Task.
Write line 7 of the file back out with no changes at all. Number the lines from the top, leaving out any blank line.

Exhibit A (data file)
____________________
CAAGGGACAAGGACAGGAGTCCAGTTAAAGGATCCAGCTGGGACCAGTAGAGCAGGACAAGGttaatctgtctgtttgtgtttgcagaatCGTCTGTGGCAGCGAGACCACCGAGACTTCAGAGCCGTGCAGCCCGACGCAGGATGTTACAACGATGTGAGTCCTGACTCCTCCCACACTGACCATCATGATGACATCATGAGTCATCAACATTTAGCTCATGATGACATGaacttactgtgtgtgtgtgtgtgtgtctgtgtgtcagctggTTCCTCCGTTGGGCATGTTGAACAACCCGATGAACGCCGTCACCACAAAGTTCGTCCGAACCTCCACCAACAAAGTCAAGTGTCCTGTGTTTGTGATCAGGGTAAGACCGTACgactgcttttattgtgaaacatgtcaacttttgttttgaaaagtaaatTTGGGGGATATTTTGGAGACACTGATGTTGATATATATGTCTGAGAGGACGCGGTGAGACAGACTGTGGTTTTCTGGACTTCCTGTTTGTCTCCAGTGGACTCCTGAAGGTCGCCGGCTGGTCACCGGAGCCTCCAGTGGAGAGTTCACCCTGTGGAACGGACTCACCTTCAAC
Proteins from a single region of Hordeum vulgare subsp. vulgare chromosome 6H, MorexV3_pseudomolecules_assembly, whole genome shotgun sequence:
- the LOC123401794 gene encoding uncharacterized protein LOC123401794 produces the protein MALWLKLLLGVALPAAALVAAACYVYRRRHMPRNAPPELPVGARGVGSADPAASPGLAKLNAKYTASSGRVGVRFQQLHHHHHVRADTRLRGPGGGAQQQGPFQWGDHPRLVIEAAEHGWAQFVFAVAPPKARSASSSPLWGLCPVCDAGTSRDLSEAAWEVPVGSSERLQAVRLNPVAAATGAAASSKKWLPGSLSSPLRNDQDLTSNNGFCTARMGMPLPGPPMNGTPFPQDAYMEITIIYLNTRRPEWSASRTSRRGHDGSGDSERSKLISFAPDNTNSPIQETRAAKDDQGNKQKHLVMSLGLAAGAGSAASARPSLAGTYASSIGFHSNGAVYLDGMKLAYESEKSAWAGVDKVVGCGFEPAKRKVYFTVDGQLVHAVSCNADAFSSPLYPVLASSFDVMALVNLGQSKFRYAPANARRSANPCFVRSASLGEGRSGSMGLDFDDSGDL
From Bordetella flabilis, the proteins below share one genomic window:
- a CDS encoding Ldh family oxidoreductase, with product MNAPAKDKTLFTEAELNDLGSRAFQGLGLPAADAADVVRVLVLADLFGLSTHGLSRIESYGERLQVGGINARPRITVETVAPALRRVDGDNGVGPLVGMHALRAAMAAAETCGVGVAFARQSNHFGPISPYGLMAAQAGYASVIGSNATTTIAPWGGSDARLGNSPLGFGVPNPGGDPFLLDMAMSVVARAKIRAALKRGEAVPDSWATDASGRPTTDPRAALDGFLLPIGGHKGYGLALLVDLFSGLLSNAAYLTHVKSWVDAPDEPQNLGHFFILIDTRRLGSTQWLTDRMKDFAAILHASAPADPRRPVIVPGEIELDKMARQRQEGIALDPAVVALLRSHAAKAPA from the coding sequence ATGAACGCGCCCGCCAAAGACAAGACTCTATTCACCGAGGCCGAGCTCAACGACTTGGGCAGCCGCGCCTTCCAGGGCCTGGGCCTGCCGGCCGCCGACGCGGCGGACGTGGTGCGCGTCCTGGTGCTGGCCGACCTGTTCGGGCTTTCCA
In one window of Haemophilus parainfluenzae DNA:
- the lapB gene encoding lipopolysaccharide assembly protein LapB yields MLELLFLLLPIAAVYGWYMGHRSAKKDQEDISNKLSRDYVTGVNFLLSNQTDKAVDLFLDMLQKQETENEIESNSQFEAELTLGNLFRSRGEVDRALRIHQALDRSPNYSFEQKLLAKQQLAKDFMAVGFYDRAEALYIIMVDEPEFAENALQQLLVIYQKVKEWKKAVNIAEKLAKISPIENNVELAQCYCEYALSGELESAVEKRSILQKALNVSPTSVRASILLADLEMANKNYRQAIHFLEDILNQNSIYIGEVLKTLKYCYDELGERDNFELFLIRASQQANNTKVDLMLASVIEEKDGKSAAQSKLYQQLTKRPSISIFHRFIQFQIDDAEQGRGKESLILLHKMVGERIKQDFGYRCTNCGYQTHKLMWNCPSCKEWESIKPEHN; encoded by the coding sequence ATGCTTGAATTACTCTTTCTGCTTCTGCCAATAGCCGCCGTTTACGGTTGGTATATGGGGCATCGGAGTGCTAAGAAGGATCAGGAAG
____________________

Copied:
- the lapB gene encoding lipopolysaccharide assembly protein LapB yields MLELLFLLLPIAAVYGWYMGHRSAKKDQEDISNKLSRDYVTGVNFLLSNQTDKAVDLFLDMLQKQETENEIESNSQFEAELTLGNLFRSRGEVDRALRIHQALDRSPNYSFEQKLLAKQQLAKDFMAVGFYDRAEALYIIMVDEPEFAENALQQLLVIYQKVKEWKKAVNIAEKLAKISPIENNVELAQCYCEYALSGELESAVEKRSILQKALNVSPTSVRASILLADLEMANKNYRQAIHFLEDILNQNSIYIGEVLKTLKYCYDELGERDNFELFLIRASQQANNTKVDLMLASVIEEKDGKSAAQSKLYQQLTKRPSISIFHRFIQFQIDDAEQGRGKESLILLHKMVGERIKQDFGYRCTNCGYQTHKLMWNCPSCKEWESIKPEHN; encoded by the coding sequence ATGCTTGAATTACTCTTTCTGCTTCTGCCAATAGCCGCCGTTTACGGTTGGTATATGGGGCATCGGAGTGCTAAGAAGGATCAGGAAG